Here, though, the Versace mansion holds just 10 suites, starting at $474 during the offseason and running into the thousand-dollar-range per night November through April. There’s also a restaurant, Gianni’s, with tables dispersed along the front steps, the courtyard, a formal dining room and a patio overlooking the grotto. It boasts a continental menu, rooftop lounge and the promise of access to a portion of the property. The first-floor common areas also host yearly parties during Art Basel, including last year’s Bombay Sapphire Artisan Series Finale, hosted by actress Tessa Thompson, star of Thor: Ragnarok.
To gain access to the swimming pool, the upstairs, the observatory and elsewhere, you must rent a room. Copeland explains that the guests are a mix of those for whom this is an extravagance and those who simply expect this level of
opulence. “We get a lot of celebrities staying here. There’s that,” he explains. “It’s also people crossing off their bucket list.”
There’s also those fascinated by the ghoulish. They take selfies at the spot of the murder and want to sleep where Versace’s ghost may roam. But Copeland says those are rare. “Just this week I had someone ask me about it,” he says of the murder. “First time in a long time.”
Armando Carcani, the hotel’s food and beverage manager, say he gets asked about the killing far more often. “On a daily basis,” he says. Carcani is a native of Bologna and former manager of nearby Caffe Milano. The hotel hired him two years ago with the aim of raising the dining experience at Gianni’s “to the next level.” He’s sitting at a linen-covered table in the courtyard before lunch begins, his legs artfully crossed, smelling vaguely of cigarettes and cologne and wearing a robin’s egg shirt and a navy suit with exposed stitching and a pink handkerchief in the breast pocket. He considers the few Versace items he owns among his prized possessions. Yes, he says, his guests ask him about the murder. “But then every three days or so a man goes down on his knee and proposes right there at the pool.”
Looking up from the courtyard, Copeland points out some details. They are many, and, for first-timers like me, they are overwhelming. He explains that Versace didn’t want a home that simply matched one style. Just like his clothing line, which often blended designs rarely seen together, his home combines centuries and cultures. The banisters running along the open walkways above are Victorian, while arched cutouts in the plaster are Moorish. The exterior and terra cotta roof are decidedly Mediterranean Revival. The tiles and the little flourishes here and there are a mix of Italian, Moroccan, Spanish and probably a dozen other styles. The company maintains an artist on-site to preserve it all.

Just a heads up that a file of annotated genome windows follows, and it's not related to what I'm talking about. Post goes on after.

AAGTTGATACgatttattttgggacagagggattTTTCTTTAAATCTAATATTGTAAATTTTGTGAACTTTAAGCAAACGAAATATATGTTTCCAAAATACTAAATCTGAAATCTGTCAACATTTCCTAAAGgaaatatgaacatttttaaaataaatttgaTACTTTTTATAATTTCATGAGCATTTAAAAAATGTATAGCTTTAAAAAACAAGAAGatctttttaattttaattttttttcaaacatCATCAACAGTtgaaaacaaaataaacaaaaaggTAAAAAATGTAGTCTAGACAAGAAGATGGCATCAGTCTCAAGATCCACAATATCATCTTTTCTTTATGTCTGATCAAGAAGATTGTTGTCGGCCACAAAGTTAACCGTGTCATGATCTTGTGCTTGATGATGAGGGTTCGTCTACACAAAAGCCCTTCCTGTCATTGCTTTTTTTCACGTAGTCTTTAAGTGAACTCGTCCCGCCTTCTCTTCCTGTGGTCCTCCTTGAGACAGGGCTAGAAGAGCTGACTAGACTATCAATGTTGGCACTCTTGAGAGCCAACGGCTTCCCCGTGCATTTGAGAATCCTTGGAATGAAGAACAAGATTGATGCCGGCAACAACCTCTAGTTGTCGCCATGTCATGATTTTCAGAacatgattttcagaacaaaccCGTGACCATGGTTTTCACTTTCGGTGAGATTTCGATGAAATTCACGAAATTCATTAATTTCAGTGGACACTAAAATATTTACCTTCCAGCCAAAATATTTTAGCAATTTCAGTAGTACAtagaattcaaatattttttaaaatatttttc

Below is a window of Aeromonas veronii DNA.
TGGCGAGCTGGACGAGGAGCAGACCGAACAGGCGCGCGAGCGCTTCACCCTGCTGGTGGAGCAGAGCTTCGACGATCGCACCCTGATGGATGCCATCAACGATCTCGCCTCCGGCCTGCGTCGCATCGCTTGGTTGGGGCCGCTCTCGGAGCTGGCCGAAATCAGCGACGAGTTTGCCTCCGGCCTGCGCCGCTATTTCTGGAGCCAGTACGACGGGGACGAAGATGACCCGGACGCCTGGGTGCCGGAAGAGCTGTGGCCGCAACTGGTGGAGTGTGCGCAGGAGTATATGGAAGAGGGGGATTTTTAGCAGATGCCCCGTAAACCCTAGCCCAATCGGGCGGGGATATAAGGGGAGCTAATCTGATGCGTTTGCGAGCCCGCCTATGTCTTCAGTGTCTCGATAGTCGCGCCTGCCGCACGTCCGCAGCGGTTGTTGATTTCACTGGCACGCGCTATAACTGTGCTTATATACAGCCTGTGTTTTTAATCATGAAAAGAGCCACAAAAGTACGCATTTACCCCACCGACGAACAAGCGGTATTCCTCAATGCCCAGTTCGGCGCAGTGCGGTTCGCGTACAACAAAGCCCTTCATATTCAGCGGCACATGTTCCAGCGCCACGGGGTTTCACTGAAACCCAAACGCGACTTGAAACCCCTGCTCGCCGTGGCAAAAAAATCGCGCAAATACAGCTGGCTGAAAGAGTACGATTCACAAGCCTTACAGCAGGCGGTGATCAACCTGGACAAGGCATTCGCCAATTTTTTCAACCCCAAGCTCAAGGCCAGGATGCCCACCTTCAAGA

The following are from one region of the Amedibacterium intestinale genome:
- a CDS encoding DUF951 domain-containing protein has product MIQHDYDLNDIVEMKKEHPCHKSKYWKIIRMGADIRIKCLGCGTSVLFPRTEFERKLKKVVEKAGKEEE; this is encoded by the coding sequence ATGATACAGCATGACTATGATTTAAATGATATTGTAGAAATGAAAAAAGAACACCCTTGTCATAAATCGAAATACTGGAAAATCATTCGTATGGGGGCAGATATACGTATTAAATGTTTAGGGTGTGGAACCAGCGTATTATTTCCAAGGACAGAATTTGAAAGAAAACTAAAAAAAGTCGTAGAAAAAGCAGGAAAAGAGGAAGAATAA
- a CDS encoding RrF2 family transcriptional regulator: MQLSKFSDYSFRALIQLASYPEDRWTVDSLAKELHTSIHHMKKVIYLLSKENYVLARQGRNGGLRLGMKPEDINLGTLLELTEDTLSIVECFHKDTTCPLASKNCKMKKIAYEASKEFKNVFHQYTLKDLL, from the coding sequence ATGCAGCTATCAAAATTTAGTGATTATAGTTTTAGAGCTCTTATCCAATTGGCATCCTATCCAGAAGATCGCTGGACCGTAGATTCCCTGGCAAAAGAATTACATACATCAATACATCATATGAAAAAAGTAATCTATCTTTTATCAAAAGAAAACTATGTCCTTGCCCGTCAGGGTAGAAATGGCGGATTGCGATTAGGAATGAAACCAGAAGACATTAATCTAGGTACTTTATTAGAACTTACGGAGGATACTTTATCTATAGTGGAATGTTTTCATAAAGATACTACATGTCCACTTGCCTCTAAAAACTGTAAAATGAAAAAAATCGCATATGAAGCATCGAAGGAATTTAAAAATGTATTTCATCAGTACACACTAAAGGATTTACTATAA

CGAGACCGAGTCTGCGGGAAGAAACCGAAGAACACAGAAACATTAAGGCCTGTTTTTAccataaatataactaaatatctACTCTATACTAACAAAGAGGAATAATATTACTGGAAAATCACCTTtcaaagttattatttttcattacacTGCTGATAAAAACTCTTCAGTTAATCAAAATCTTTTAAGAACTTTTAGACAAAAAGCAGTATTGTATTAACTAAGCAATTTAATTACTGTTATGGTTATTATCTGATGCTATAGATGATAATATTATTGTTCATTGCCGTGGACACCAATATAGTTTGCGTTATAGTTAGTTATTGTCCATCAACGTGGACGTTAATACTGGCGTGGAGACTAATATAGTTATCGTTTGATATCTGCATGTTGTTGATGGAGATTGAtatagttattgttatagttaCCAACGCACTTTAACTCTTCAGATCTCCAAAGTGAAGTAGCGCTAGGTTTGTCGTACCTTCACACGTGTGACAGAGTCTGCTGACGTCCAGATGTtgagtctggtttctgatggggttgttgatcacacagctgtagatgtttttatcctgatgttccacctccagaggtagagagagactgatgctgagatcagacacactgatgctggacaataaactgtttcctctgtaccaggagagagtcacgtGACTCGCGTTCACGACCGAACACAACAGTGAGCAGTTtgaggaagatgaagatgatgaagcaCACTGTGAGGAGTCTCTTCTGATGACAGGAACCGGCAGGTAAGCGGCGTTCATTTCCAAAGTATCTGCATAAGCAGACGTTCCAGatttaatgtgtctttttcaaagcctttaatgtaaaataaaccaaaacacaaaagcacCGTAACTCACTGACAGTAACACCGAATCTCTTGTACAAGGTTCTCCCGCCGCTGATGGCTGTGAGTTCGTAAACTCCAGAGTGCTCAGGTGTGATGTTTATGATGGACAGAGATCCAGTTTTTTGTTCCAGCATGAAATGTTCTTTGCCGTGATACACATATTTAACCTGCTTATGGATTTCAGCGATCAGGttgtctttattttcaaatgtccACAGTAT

If the courtyard is heavy on design elements, the bedrooms are far more ornate. In the Venus Suite, a bed the size of your average kitchen sits below a ceiling painted like a floral trellis, with a bronze headboard adorned with an intricate leaf-painted stencil pattern. A giant marble diamond leads the way to the bathroom’s vestibule, with a circular crimson chaise offering a sitting area below a gold-and-black Greek-style statue, floral designs painted on the wall and a gold chandelier above. It’s conceivable to find the antique furniture, Victorian-style paintings and ornate frescoes on nearly every wall both gaudy and lovely at the same time. Still, the place is undoubtedly
captivating, a journey into the mind of a designer who cared not for tradition and instead embraced abundance.
“The thing about the design,” Copeland points out, “is that the more you look, the more you see.”
The tour concludes in the circular observatory that lords over the mansion from the far end of the central courtyard. Sardinia, who used to franchise the local stores for Versace, recalls nights spent up there with him. There’s a common belief that Versace used the mansion to host parties and house guests—famously including the likes of Madonna, Princess Diana and Elton John. But mostly he saw this house as his tranquil respite, Sardinia says, and he escaped to the observatory most nights.
Now, Copeland says guests often use it for something special, and a few have proposed or been married in the center of the room, where a speaking voice echoes pleasantly.
It’s calming to linger for a moment, the stars on the domed ceiling twinkling. The porthole window requires one to bend down to peer out. But it’s impossible to take in the view of the mansion’s courtyard below or the sand beyond it, as the morning sun gleaming off the ocean hides everything in its glare. Taking a step back, the room is dark again, with only the twinkling stars catching the light. Maybe, like me, you’ll imagine Versace there, staring up into the stars. Like the mansion itself, the room is an intimate voyage into the mind of Gianni Versace.